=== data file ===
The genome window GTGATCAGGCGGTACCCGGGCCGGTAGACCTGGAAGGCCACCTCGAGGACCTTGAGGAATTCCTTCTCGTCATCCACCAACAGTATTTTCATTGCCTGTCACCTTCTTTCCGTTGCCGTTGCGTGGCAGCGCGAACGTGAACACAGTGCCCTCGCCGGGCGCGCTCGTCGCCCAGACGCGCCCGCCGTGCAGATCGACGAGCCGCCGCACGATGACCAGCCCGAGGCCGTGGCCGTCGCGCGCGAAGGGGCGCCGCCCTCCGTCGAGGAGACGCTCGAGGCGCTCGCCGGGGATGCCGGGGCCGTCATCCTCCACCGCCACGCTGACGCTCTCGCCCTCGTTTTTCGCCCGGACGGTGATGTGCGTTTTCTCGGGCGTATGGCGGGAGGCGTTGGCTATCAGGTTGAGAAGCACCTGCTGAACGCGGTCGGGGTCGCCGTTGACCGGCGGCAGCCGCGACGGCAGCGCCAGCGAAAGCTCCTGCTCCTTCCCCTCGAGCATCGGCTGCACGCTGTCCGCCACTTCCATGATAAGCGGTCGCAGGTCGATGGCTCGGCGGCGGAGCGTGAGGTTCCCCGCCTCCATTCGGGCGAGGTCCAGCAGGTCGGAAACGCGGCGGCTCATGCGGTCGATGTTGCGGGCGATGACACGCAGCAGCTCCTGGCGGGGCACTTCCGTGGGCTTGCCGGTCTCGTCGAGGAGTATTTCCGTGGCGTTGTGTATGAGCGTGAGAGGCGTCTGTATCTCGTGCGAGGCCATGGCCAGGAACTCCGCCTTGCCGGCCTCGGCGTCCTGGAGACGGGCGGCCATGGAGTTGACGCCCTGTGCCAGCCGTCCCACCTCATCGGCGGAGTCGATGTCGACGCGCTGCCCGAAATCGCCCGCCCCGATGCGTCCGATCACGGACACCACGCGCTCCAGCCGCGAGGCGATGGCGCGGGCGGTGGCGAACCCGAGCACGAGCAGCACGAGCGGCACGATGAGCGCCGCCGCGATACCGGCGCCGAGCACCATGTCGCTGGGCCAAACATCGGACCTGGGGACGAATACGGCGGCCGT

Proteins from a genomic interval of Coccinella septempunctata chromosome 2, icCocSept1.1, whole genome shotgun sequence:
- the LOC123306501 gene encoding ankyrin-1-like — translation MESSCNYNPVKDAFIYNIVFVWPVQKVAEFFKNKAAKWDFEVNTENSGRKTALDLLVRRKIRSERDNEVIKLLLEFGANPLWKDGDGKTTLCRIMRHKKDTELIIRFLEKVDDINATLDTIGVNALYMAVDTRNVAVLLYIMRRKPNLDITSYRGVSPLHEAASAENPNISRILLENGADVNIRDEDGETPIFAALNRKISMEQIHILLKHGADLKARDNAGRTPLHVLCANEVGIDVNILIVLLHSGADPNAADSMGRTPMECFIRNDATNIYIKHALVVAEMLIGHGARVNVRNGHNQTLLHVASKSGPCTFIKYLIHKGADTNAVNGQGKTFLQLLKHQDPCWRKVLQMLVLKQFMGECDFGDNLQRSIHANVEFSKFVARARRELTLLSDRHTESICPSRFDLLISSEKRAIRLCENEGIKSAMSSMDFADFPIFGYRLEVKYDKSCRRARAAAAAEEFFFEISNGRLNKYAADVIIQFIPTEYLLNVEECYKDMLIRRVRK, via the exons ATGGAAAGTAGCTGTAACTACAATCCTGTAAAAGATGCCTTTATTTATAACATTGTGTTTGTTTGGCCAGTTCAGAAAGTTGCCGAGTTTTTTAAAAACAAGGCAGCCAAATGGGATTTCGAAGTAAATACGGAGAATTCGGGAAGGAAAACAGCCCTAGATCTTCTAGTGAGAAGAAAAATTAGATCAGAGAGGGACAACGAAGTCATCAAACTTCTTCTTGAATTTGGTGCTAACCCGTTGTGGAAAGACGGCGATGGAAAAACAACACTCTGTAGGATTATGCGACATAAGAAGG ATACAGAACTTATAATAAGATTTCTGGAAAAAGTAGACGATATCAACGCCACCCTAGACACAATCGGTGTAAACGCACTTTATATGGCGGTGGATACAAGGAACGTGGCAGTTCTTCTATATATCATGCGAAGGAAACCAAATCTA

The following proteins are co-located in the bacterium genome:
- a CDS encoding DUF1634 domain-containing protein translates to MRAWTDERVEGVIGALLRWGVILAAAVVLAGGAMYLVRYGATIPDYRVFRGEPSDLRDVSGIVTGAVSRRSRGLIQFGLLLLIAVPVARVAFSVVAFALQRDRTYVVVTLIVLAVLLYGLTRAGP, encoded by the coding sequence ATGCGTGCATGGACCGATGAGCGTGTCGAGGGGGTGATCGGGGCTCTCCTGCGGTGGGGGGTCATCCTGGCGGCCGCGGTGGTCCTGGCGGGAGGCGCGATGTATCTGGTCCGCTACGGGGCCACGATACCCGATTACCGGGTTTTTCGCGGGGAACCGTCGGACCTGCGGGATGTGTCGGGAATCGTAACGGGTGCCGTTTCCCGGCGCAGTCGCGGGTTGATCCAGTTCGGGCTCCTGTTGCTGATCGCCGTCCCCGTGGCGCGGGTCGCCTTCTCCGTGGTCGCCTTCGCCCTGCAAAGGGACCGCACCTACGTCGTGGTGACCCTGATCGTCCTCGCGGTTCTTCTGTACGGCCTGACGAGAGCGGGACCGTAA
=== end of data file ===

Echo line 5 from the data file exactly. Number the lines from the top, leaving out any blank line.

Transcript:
- a CDS encoding DUF1634 domain-containing protein translates to MRAWTDERVEGVIGALLRWGVILAAAVVLAGGAMYLVRYGATIPDYRVFRGEPSDLRDVSGIVTGAVSRRSRGLIQFGLLLLIAVPVARVAFSVVAFALQRDRTYVVVTLIVLAVLLYGLTRAGP, encoded by the coding sequence ATGCGTGCATGGACCGATGAGCGTGTCGAGGGGGTGATCGGGGCTCTCCTGCGGTGGGGGGTCATCCTGGCGGCCGCGGTGGTCCTGGCGGGAGGCGCGATGTATCTGGTCCGCTACGGGGCCACGATACCCGATTACCGGGTTTTTCGCGGGGAACCGTCGGACCTGCGGGATGTGTCGGGAATCGTAACGGGTGCCGTTTCCCGGCGCAGTCGCGGGTTGATCCAGTTCGGGCTCCTGTTGCTGATCGCCGTCCCCGTGGCGCGGGTCGCCTTCTCCGTGGTCGCCTTCGCCCTGCAAAGGGACCGCACCTACGTCGTGGTGACCCTGATCGTCCTCGCGGTTCTTCTGTACGGCCTGACGAGAGCGGGACCGTAA